Configuring Visual Studio .NET for ASP.NET

It is possible to code ASP.NET with Managed C++ codebehind, but I find it easier to develop using Visual Studio .NET. Even if you are not using Visual Studio .NET, this section should still give you insight into how to configure your favorite development environment.

The first step in configuring Managed C++ for ASP.NET development is to make sure that ASP.NET is set up properly on your computer. The common problem you may run into is installing IIS after installing .NET. Unfortunately, this does not work. If you did this by mistake, your ASP.NET pages will not be processed properly by IIS. You will know you have made this mistake because after running an ASP.NET Web page, you will find within the source code of the HTML generated the original ASP.NET Web controls and not HTML (as it should have). Basically IIS is not translating the .aspx file because ASP.NET is not registered correctly on your system. To fix the problem, try running aspnet_regiis.exe from the Visual Studio .NET command prompt:

 aspnet_regiis.exe -lv 

Once you have ASP.NET configured properly, the next step is to create a class library by selecting the Class Library (.NET) template in the Add New Project dialog box (see Figure 14-1). You create a library because, in actuality, a codebehind is just an assembly with a few specific coding requirements.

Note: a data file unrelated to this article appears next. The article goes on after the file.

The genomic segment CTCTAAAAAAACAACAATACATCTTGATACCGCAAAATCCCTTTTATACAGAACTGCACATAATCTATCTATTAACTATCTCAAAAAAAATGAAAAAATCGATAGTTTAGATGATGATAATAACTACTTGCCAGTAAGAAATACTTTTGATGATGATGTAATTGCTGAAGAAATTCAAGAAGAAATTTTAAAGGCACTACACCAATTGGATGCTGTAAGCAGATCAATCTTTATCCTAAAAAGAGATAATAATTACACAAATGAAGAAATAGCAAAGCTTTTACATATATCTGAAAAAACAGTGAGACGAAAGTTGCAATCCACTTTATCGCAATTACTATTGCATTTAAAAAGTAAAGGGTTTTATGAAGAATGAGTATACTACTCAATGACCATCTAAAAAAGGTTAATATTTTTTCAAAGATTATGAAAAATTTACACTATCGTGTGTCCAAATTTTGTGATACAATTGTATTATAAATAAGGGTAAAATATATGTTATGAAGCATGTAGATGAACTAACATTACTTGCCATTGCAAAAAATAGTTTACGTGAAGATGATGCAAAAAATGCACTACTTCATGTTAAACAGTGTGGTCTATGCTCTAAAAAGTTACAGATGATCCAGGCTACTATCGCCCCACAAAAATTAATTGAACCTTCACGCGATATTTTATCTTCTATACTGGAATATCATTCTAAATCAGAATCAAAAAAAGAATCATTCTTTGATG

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Figure 14-1: The Add New Project dialog box

In this chapter, I use a project called "HelloWorld". Use whatever name you want, just remember that it will be the name of the assembly that will be built, unless you change it in the configuration.

The next few configurations are optional. First, I rename (in Solution Explorer) the Header Files folder to Class Files. This is just my preference. I feel that because that is what I am going to place in this folder, it only makes sense to rename it. But for those of you who insist on the "same old, same old," these files do end in .h and are included so they are also header files.

Next, you can delete from the solution (and physically from the development directory) the generated .h file, in this case HelloWorld.h, as it is not needed. You can also delete the ReadMe.txt file and the Resource Files folder for the same reason.

I personally don't see the need for precompiled headers in the case of ASP.NET, so you can also delete stdafx.h and stdafx.cpp. If you do this, you need to change the properties of the project's configuration to not use precompiled headers (see Figure 14-2).

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Figure 14-2: Precompiled headers Property Pages dialog box